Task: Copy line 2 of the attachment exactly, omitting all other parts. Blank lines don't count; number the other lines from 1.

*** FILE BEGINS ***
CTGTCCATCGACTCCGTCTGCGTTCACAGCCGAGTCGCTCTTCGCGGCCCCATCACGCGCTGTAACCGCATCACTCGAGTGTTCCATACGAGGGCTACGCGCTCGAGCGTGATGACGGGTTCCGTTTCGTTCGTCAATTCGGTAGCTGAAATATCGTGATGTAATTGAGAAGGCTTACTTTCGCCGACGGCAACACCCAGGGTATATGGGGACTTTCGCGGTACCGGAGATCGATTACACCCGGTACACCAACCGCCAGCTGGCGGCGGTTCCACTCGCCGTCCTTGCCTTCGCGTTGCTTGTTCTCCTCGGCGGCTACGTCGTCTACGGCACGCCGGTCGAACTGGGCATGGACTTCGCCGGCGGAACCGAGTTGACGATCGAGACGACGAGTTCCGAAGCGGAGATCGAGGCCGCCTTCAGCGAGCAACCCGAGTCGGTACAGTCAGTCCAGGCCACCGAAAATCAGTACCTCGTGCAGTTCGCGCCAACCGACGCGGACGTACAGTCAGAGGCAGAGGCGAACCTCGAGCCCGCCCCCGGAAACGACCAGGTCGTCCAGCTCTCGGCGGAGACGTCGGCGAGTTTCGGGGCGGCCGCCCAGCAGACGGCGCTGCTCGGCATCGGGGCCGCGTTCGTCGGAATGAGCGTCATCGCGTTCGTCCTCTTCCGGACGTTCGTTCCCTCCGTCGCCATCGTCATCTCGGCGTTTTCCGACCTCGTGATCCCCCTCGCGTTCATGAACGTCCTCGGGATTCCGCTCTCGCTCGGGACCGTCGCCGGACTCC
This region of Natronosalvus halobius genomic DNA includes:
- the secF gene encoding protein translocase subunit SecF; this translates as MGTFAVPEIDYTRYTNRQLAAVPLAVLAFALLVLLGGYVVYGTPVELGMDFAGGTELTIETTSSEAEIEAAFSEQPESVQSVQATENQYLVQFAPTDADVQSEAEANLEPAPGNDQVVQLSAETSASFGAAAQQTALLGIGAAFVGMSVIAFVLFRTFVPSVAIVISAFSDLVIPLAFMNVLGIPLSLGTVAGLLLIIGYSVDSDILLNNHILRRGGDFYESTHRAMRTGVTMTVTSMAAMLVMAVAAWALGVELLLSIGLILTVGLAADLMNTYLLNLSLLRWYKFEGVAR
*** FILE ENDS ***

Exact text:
This region of Natronosalvus halobius genomic DNA includes: